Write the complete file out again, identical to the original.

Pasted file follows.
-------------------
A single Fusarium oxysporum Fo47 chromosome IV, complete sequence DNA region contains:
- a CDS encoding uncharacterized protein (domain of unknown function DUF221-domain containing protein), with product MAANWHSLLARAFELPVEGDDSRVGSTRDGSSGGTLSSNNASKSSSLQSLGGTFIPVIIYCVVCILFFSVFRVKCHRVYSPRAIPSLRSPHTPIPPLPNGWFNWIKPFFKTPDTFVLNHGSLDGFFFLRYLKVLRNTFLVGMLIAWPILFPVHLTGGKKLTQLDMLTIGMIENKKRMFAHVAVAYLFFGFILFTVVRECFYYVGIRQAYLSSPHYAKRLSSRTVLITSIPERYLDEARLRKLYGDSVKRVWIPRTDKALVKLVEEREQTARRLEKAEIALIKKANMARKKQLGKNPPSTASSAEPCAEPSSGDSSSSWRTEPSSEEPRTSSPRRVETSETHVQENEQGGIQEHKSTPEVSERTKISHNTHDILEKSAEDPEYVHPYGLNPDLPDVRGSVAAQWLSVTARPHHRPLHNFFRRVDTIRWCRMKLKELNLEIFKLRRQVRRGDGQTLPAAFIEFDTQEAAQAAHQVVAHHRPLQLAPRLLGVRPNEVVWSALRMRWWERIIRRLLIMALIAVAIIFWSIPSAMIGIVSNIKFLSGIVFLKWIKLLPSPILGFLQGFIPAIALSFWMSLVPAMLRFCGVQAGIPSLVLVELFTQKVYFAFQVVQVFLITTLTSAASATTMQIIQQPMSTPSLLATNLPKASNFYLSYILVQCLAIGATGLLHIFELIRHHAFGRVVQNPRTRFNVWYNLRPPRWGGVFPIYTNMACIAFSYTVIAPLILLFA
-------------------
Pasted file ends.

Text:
A single Fusarium oxysporum Fo47 chromosome IV, complete sequence DNA region contains:
- a CDS encoding uncharacterized protein (domain of unknown function DUF221-domain containing protein), with product MAANWHSLLARAFELPVEGDDSRVGSTRDGSSGGTLSSNNASKSSSLQSLGGTFIPVIIYCVVCILFFSVFRVKCHRVYSPRAIPSLRSPHTPIPPLPNGWFNWIKPFFKTPDTFVLNHGSLDGFFFLRYLKVLRNTFLVGMLIAWPILFPVHLTGGKKLTQLDMLTIGMIENKKRMFAHVAVAYLFFGFILFTVVRECFYYVGIRQAYLSSPHYAKRLSSRTVLITSIPERYLDEARLRKLYGDSVKRVWIPRTDKALVKLVEEREQTARRLEKAEIALIKKANMARKKQLGKNPPSTASSAEPCAEPSSGDSSSSWRTEPSSEEPRTSSPRRVETSETHVQENEQGGIQEHKSTPEVSERTKISHNTHDILEKSAEDPEYVHPYGLNPDLPDVRGSVAAQWLSVTARPHHRPLHNFFRRVDTIRWCRMKLKELNLEIFKLRRQVRRGDGQTLPAAFIEFDTQEAAQAAHQVVAHHRPLQLAPRLLGVRPNEVVWSALRMRWWERIIRRLLIMALIAVAIIFWSIPSAMIGIVSNIKFLSGIVFLKWIKLLPSPILGFLQGFIPAIALSFWMSLVPAMLRFCGVQAGIPSLVLVELFTQKVYFAFQVVQVFLITTLTSAASATTMQIIQQPMSTPSLLATNLPKASNFYLSYILVQCLAIGATGLLHIFELIRHHAFGRVVQNPRTRFNVWYNLRPPRWGGVFPIYTNMACIAFSYTVIAPLILLFA